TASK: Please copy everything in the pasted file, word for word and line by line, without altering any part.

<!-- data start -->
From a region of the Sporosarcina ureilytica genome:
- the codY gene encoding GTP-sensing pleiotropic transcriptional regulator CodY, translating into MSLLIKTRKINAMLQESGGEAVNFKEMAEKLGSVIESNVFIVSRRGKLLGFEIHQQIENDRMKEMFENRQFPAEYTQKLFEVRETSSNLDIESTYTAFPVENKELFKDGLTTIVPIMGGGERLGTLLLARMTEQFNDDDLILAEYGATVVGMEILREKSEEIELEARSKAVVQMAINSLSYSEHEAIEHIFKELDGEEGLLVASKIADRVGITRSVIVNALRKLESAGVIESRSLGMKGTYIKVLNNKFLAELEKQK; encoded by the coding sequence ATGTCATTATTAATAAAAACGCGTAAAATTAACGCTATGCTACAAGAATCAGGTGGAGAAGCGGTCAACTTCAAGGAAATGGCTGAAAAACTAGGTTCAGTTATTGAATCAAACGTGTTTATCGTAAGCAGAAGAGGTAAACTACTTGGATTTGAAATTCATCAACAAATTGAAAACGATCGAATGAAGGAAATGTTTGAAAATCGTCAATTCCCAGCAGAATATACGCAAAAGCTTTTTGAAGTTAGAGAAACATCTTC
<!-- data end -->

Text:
From a region of the Sporosarcina ureilytica genome:
- the codY gene encoding GTP-sensing pleiotropic transcriptional regulator CodY, translating into MSLLIKTRKINAMLQESGGEAVNFKEMAEKLGSVIESNVFIVSRRGKLLGFEIHQQIENDRMKEMFENRQFPAEYTQKLFEVRETSSNLDIESTYTAFPVENKELFKDGLTTIVPIMGGGERLGTLLLARMTEQFNDDDLILAEYGATVVGMEILREKSEEIELEARSKAVVQMAINSLSYSEHEAIEHIFKELDGEEGLLVASKIADRVGITRSVIVNALRKLESAGVIESRSLGMKGTYIKVLNNKFLAELEKQK; encoded by the coding sequence ATGTCATTATTAATAAAAACGCGTAAAATTAACGCTATGCTACAAGAATCAGGTGGAGAAGCGGTCAACTTCAAGGAAATGGCTGAAAAACTAGGTTCAGTTATTGAATCAAACGTGTTTATCGTAAGCAGAAGAGGTAAACTACTTGGATTTGAAATTCATCAACAAATTGAAAACGATCGAATGAAGGAAATGTTTGAAAATCGTCAATTCCCAGCAGAATATACGCAAAAGCTTTTTGAAGTTAGAGAAACATCTTC